By Jamie Leary

DENVER (CBS4) – Colorado hospitals are joining a national study to determine if plasma from recovered coronavirus patients, can help the most critical. The problem? They need donors.

Denver HealthONE hospitals announced it joined the Mayo Clinic’s Convalescent Plasma Study Tuesday, but in terms of collecting the data, they’ve only just begun.

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“The main problem being we had to wait for donors to become available. Because if you think about it, a donor has to have the infection, clear their infection and then wait for at least two weeks, likely four weeks before it’s safe for them to donate blood,” said Dr. John Hammer, Infectious Disease Specialist and Chairman of Medicine at Rose Medical Center.

Hammer says convalescent plasma transfusions have worked in other types of coronaviruses. He has been treating COVID-19 patients with convalescent plasma for several weeks, since it was approved by the FDA.

(credit: CBS)

“By convalescent, that means that it comes from patients who are convalescing from their illness in other words they have been infected with COVID,” he continued. “Essentially we take the blood of people who have been infected, we spin it down, and we separate out the antibody portion and we can give that portion to matched donors who are sick currently with COVID infection.”

Currently he says it can only be given to patients who have significant hypoxia, meaning that their lungs are getting worse. Since there is so little data currently available, it’s hard to tell if he has seen conditions improve as a direct result of the transfusion.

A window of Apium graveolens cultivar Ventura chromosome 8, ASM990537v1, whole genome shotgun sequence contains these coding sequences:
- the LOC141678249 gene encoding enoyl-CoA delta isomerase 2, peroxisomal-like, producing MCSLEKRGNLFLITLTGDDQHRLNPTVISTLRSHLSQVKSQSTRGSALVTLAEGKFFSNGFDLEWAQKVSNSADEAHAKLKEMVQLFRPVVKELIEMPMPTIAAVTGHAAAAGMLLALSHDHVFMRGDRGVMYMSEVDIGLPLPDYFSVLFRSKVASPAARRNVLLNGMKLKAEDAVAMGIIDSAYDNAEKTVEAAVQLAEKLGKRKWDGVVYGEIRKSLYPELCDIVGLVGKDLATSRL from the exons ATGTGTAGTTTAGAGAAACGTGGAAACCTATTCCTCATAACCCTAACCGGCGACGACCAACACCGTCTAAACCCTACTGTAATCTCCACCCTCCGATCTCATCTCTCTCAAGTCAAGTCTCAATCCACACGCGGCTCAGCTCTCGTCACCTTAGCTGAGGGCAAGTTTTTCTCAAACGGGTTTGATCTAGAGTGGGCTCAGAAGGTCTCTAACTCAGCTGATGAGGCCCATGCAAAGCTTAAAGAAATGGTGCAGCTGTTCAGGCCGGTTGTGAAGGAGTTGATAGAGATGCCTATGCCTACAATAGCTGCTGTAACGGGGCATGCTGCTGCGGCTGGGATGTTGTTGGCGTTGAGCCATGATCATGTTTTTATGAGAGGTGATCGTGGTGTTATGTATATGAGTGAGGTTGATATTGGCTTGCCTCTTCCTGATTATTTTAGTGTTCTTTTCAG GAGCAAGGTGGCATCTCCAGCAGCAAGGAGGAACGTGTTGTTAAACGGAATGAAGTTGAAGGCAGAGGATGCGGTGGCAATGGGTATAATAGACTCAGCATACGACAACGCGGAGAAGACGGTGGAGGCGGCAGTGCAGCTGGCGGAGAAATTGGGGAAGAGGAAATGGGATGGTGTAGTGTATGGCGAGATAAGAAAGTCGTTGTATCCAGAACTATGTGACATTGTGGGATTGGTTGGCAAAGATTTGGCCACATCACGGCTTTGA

“I haven’t seen any negative reactions, I’ll say that, but it’s really hard to tell without studies- that a person got better because you have them something. So you have to either have a control arm, where you didn’t give them something and people are randomized to that, or you have to have enough volume and you can compare it to people that didn’t get it.”

Hammer says even that is difficult and not to mention, they don’t have the volume.

(credit: CBS)

In a news release Tuesday, HealthOne said in part:

“…additional clinical data – and more plasma donations – are needed to determine efficacy in treating COVID-19. The success of the study hinges on the continued collection of plasma from recovered COVID-19 patients. People who tested positive for COVID-19 and have since tested negative can help by donating plasma through the American Red Cross or another local donation center.”

RELATED: Coronavirus Patient Released From ICU After 34 Days, Convalescent Plasma Treatment

To find out more about the donation process, eligibility and locations to donate in Denver, you can call the HealthONE dedicated COVID-19 Plasma Phone Line at (833) 582-1971.

Jamie Leary

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